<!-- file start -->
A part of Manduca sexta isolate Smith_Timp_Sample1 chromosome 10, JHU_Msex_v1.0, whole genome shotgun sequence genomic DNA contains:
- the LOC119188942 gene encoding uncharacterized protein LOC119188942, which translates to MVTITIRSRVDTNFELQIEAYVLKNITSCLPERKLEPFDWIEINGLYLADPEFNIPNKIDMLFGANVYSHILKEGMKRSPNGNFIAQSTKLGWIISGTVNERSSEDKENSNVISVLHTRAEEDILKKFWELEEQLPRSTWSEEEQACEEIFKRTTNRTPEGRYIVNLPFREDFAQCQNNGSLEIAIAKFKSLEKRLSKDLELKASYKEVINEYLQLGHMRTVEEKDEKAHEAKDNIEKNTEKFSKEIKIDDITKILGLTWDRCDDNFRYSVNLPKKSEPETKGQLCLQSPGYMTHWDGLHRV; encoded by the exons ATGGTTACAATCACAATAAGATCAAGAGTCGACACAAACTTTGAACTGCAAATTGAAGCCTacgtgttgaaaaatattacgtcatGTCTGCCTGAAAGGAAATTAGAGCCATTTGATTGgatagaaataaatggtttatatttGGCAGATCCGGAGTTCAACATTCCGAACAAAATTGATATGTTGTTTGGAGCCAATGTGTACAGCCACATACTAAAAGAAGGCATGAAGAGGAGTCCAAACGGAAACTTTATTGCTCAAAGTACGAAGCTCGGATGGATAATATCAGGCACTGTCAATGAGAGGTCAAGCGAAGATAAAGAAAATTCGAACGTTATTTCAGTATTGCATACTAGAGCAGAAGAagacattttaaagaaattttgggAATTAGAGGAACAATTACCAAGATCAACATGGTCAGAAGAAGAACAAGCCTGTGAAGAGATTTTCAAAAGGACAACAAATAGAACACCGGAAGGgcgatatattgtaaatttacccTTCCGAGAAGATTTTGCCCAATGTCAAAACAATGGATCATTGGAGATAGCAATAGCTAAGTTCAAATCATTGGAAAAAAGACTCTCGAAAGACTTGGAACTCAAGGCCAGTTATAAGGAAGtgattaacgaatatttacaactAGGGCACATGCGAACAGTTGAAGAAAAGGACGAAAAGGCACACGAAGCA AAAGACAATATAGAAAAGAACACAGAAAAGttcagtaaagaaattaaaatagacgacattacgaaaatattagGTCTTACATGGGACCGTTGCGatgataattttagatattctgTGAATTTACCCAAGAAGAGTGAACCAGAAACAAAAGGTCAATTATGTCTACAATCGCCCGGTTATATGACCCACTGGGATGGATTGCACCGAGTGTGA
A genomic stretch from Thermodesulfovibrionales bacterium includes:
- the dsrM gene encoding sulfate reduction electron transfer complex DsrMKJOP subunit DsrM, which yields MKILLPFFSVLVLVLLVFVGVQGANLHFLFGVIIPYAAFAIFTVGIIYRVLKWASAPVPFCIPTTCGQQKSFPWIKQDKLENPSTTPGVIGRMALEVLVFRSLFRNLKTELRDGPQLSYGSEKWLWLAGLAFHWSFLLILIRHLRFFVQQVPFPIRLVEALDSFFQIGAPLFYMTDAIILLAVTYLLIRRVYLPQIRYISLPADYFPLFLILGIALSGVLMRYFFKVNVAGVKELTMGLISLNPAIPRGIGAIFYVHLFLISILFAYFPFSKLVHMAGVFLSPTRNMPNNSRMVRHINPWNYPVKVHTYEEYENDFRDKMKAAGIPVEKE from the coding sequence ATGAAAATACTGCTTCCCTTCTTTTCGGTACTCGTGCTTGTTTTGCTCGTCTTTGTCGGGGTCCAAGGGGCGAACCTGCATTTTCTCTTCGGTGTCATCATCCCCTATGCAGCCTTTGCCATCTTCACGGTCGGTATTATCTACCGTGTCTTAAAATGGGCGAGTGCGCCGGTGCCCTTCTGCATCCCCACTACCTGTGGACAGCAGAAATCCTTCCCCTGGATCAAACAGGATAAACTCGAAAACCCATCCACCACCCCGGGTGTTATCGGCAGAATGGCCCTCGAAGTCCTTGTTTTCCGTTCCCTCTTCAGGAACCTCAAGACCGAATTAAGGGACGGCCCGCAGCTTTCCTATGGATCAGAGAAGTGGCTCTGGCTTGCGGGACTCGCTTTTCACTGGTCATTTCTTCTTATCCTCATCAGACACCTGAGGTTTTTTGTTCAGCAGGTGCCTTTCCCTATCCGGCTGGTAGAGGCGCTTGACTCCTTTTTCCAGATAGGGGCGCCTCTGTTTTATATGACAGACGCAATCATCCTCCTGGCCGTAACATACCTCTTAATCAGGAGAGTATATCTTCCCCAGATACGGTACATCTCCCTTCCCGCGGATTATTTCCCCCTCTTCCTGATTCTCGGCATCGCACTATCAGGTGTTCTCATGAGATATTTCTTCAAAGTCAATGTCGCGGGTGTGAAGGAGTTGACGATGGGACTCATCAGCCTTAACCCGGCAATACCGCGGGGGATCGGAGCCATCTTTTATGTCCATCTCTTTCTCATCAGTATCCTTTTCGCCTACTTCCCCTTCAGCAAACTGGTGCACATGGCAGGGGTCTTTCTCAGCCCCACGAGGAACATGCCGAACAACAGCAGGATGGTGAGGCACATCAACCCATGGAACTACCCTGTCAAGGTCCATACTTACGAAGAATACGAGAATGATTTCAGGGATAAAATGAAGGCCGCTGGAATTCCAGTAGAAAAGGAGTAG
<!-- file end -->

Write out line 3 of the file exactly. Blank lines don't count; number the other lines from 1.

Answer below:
A genomic stretch from Thermodesulfovibrionales bacterium includes: